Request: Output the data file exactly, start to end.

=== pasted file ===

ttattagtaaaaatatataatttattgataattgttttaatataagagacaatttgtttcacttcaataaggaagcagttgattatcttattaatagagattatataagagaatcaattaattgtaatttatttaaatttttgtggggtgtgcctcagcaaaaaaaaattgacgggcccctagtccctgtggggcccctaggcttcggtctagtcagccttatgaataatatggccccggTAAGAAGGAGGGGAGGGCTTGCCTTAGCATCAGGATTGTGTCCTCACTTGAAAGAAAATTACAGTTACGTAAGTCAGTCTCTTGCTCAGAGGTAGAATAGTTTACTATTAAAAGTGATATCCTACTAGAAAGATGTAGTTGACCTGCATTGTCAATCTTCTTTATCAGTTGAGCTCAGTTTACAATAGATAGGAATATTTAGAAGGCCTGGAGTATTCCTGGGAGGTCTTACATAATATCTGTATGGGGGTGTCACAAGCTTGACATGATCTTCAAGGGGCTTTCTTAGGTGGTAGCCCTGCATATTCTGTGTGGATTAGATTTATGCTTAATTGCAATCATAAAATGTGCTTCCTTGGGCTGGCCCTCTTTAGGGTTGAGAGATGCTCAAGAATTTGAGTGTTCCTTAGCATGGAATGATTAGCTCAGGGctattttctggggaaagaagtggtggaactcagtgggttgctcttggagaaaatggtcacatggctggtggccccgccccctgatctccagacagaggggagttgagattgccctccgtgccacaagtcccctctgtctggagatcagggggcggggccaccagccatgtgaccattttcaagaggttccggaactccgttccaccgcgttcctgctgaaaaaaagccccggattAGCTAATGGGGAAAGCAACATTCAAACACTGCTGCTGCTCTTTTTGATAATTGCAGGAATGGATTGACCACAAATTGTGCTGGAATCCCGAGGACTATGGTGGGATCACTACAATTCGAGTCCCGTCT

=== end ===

ttattagtaaaaatatataatttattgataattgttttaatataagagacaatttgtttcacttcaataaggaagcagttgattatcttattaatagagattatataagagaatcaattaattgtaatttatttaaatttttgtggggtgtgcctcagcaaaaaaaaattgacgggcccctagtccctgtggggcccctaggcttcggtctagtcagccttatgaataatatggccccggTAAGAAGGAGGGGAGGGCTTGCCTTAGCATCAGGATTGTGTCCTCACTTGAAAGAAAATTACAGTTACGTAAGTCAGTCTCTTGCTCAGAGGTAGAATAGTTTACTATTAAAAGTGATATCCTACTAGAAAGATGTAGTTGACCTGCATTGTCAATCTTCTTTATCAGTTGAGCTCAGTTTACAATAGATAGGAATATTTAGAAGGCCTGGAGTATTCCTGGGAGGTCTTACATAATATCTGTATGGGGGTGTCACAAGCTTGACATGATCTTCAAGGGGCTTTCTTAGGTGGTAGCCCTGCATATTCTGTGTGGATTAGATTTATGCTTAATTGCAATCATAAAATGTGCTTCCTTGGGCTGGCCCTCTTTAGGGTTGAGAGATGCTCAAGAATTTGAGTGTTCCTTAGCATGGAATGATTAGCTCAGGGctattttctggggaaagaagtggtggaactcagtgggttgctcttggagaaaatggtcacatggctggtggccccgccccctgatctccagacagaggggagttgagattgccctccgtgccacaagtcccctctgtctggagatcagggggcggggccaccagccatgtgaccattttcaagaggttccggaactccgttccaccgcgttcctgctgaaaaaaagccccggattAGCTAATGGGGAAAGCAACATTCAAACACTGCTGCTGCTCTTTTTGATAATTGCAGGAATGGATTGACCACAAATTGTGCTGGAATCCCGAGGACTATGGTGGGATCACTACAATTCGAGTCCCGTCT